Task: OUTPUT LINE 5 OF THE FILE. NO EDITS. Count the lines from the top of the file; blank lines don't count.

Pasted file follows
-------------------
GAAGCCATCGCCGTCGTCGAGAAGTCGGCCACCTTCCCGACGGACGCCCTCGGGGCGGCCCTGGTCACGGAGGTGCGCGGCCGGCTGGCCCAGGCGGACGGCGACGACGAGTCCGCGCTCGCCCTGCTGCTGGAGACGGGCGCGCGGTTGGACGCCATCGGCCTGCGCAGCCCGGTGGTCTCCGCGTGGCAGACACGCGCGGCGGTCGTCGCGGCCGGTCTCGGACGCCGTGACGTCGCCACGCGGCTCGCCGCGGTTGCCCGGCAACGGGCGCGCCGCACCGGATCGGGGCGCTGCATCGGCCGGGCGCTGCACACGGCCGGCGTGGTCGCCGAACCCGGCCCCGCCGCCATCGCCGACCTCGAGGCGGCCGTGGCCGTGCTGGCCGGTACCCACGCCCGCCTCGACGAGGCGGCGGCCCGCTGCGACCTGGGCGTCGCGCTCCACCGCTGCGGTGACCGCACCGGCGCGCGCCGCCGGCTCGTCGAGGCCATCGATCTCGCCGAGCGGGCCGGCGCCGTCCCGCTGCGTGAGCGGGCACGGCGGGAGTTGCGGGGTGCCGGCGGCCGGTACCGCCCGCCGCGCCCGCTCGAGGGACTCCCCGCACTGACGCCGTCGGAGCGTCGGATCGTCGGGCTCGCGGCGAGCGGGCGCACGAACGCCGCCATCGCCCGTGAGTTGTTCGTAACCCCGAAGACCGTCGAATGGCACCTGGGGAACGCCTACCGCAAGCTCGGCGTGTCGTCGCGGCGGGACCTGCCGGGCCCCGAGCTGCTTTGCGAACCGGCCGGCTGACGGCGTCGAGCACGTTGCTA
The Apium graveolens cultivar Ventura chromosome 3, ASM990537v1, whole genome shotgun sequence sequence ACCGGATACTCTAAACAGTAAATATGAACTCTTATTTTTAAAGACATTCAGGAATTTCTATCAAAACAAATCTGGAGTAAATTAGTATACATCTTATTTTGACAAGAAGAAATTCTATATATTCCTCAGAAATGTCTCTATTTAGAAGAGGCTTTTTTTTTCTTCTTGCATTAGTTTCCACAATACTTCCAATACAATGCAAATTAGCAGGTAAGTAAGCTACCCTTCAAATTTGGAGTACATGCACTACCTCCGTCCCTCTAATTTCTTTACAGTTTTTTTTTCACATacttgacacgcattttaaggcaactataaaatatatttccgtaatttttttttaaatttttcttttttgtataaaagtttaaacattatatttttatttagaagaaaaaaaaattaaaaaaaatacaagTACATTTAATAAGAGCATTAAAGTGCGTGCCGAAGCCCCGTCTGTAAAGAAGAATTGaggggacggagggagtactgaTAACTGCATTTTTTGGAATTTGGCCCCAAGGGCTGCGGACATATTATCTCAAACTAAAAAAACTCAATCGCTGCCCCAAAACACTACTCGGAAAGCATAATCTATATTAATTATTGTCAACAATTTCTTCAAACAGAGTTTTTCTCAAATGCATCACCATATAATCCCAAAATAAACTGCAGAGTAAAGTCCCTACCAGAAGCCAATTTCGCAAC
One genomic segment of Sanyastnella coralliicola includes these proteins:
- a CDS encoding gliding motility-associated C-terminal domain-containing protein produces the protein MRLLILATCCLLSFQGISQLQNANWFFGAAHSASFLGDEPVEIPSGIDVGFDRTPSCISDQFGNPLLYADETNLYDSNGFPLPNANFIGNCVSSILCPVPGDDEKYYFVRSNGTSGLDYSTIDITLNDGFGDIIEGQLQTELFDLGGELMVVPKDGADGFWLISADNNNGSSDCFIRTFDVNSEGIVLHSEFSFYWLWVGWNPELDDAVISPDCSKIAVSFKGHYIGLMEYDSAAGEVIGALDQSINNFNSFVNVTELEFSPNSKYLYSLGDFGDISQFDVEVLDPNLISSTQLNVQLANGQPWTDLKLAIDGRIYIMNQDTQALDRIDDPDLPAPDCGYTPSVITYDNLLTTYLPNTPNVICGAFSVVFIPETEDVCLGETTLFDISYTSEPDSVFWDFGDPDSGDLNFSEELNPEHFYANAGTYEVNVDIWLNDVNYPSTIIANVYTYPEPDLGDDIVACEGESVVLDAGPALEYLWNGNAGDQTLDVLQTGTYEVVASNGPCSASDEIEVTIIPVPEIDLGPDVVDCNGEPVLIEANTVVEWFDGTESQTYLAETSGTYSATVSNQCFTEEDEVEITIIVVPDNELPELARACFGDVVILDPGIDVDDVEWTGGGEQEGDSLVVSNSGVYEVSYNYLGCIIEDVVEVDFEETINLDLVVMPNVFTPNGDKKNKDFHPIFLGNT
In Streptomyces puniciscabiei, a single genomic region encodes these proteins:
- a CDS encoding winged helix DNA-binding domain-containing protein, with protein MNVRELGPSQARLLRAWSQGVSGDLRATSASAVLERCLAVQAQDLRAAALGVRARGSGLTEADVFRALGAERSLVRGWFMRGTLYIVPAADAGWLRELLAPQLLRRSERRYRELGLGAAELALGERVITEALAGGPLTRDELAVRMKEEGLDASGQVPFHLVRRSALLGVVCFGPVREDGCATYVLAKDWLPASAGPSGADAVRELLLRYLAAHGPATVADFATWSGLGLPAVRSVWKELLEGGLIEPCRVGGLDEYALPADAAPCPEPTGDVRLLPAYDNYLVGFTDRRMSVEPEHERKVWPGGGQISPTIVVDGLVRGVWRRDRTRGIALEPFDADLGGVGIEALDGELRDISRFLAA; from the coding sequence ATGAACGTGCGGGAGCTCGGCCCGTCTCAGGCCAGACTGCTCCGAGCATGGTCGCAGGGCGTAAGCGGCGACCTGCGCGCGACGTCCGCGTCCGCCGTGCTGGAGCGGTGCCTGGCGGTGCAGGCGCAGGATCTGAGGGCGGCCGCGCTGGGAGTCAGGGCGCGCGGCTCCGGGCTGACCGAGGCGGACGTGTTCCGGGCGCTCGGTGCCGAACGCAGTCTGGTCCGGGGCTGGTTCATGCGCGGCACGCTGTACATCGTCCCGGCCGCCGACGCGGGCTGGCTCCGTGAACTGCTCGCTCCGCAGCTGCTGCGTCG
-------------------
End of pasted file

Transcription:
In Streptomyces puniciscabiei, a single genomic region encodes these proteins: